This only proves that our country's educational system needs more funding to make sure our youth don't fall for such Tea Party garbage, though.
According to Memphis' The Commercial Appeal, printed documents distributed at the conference read "We seek to compel the teaching of students in Tennessee the truth regarding the history of our nation and the nature of its government.”
And the actual truth, these Tea Party folks said, is “the Constitution created a Republic, not a Democracy.”
What these Tennessee Tea Party folks apparently don't know, however, is that "republic" is a very general term, simply meaning public representation in a non-monarchist nation. There are many different types of republics, too, including socialist, communist, mercantile, protestant and even (don't read the next word, you Tea Partiers!) Islamic.
The type of government the United States has, though, is a democratic republic. Meaning that persons of all minority status are to have equal vote and equal representation. Which those Tea Party folks apparently don't know. Which only further indicates their idiocy. Which indicates they should just keep their mouths shut.
And if those Tea Party goons don't like that definition, then let them move to the People's Republic of China or even to the Republic of North Korea. Or maybe they could try to rebuild the Union of Soviet Socialist Republics.
We citizens of our representational democratic republic won't miss them much when they're gone.
On November 2, South Carolina voters approved an amendment to the state constitution that challenges federal law, according to the National Labor Review Board.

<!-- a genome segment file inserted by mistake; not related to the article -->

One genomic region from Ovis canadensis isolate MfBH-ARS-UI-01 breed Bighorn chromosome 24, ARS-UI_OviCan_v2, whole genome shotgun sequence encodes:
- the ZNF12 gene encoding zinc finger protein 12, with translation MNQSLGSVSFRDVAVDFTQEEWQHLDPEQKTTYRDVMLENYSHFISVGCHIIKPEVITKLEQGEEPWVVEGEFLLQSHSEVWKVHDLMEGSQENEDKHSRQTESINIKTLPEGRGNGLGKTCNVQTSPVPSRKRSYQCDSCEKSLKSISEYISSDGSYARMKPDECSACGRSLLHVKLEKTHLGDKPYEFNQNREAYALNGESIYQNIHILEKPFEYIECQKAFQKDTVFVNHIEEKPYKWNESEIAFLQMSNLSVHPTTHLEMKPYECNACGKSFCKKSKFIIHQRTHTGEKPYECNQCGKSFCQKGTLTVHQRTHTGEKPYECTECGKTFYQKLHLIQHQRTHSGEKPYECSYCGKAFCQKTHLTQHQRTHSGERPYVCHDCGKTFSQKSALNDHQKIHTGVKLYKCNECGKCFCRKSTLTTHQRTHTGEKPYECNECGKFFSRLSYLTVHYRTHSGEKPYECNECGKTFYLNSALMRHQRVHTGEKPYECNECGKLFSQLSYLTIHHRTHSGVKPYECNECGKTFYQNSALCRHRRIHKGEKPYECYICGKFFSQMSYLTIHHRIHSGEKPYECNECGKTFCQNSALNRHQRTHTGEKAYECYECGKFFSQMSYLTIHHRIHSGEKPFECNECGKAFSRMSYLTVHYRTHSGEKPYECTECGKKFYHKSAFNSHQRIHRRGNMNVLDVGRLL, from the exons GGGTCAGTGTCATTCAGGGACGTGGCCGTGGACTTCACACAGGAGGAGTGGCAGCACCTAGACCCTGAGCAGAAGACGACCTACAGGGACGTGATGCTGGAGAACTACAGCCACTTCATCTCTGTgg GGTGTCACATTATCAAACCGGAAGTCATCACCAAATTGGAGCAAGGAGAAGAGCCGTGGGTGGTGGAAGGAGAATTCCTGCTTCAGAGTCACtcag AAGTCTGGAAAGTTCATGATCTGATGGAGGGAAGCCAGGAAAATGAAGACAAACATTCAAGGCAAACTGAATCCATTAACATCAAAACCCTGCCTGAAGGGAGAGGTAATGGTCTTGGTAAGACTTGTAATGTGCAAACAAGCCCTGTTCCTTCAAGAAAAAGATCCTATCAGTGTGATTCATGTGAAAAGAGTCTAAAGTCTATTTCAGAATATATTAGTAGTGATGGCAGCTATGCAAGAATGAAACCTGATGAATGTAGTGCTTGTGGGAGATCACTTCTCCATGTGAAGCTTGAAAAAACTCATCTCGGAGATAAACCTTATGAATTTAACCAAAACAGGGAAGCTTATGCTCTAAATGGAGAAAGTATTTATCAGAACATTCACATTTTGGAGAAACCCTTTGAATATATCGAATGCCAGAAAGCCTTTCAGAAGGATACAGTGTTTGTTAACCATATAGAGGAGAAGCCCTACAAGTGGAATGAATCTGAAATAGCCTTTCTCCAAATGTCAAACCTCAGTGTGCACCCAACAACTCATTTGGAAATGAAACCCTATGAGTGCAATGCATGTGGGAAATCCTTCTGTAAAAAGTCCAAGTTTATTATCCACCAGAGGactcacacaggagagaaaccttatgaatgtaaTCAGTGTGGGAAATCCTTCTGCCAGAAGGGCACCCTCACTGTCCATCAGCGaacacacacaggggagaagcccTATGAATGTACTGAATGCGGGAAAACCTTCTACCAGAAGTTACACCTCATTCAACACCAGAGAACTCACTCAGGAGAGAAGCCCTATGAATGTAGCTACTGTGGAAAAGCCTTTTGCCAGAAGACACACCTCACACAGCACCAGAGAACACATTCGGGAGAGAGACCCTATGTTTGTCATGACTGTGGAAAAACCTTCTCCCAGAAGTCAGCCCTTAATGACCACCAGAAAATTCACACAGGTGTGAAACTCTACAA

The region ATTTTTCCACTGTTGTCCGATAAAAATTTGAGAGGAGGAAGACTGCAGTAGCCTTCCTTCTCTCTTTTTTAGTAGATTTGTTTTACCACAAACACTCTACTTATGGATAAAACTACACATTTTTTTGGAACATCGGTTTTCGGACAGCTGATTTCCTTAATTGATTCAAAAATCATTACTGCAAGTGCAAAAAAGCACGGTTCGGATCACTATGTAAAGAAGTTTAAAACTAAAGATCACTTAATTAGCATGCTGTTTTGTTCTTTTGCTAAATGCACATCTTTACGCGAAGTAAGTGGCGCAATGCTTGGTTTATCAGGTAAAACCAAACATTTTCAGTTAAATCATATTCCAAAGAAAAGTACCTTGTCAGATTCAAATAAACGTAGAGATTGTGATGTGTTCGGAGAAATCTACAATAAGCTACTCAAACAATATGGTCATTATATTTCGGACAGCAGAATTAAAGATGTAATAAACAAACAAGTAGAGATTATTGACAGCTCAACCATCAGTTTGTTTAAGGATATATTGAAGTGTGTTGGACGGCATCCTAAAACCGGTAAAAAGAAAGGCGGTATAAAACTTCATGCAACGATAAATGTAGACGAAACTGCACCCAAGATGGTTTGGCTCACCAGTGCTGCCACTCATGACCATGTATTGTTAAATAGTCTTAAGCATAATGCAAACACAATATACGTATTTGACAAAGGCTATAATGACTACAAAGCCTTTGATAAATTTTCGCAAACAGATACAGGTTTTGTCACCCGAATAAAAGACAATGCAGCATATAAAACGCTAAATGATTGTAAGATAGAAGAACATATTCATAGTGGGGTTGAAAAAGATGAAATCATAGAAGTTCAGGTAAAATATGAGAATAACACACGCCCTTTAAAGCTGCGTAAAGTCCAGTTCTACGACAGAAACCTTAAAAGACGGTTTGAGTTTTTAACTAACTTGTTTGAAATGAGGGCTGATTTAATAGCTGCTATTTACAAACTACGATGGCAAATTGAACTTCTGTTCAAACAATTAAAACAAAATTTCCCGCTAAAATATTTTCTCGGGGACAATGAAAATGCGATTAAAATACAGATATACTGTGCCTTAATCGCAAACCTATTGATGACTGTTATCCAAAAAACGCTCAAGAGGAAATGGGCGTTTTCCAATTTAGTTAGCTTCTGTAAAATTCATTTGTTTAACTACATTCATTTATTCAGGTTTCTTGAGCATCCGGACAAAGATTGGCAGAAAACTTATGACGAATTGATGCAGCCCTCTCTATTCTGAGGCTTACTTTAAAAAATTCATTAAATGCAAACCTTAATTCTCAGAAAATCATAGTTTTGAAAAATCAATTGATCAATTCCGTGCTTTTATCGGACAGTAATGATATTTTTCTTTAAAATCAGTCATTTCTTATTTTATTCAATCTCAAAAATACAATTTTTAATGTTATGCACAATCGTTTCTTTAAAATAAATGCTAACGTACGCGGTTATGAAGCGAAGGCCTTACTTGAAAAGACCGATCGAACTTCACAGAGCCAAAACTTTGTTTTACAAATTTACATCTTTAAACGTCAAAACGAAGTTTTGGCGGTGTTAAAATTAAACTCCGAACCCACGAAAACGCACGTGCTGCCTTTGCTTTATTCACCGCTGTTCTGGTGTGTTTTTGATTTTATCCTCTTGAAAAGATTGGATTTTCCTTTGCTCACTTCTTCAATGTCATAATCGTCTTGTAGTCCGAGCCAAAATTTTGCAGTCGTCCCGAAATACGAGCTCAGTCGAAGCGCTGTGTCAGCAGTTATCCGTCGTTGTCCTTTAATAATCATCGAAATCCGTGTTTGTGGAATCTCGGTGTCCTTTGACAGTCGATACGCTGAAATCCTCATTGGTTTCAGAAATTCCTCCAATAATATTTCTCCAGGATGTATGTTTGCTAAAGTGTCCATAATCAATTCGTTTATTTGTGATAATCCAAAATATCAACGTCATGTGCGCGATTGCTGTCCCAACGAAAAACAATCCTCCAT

And if the State Assembly attempts to enact Amendment 2 in its new 2011 session, NLRB is ready to sue, says its acting general counsel.
In a letter to Alan Wilson, newly-elected state attorney general, NLRB’s Lafe E. Solomon wrote “(the Amendment) conflicts with the rights afforded individuals covered by the National Labor Relations Act.”
And if the state tries to use the new law, “I have been authorized to bring a civil action in federal court to seek to invalidate the Amendment.”
Solomon gave Wilson two weeks to respond to the January 13 letter before filing suit.
The ballot description of the amendment in November 2’s elections read: “A ‘Yes’ vote will give employees the constitutional right to vote by secret ballot when they are voting on whether to be represented by a labor union.”
Amendment 2, which results in changes to Article II of the state constitution, received support from 86 percent of voters in the recent General Election.
The recent amendment, however, would actually take away the latter option.
Because Amendment 2 would conflict with this federal law, it violates the U.S. Constitution’s Supremacy Clause, says the NLRB, which cited many legal precedents in its letter to Wilson.
The Amendment could also conflict with the Employee Free Choice Act, a legislative bill still under review by both houses of U.S. Congress, and which is anticipated to pass following revisions.
The Employee Free Choice Act would “amend the National Labor Relations Act to establish an efficient system to enable employees to form, join or assist labor organizations to provide for mandatory injunctions for unfair labor practices during organizing efforts, and for other purposes.”
Currently, after being approached by workers who recently voted to unionize, a company can delay union formation by insisting on a later secret-ballot vote. Before that additional voting procedure, those companies can apply pressure on employees not to form a labor union, and even fire workers who helped organize the union vote.
Under the Employee Free Choice Act, however, employers would no longer have that tactic. Companies that engaged in such procedures could be substantially fined, as well.
The proposal to add Amendment 2 to the ballots was introduced to the State Assembly by state Rep. Eric Bedingfield, and was co-sponsored by 73 other Republican state representatives.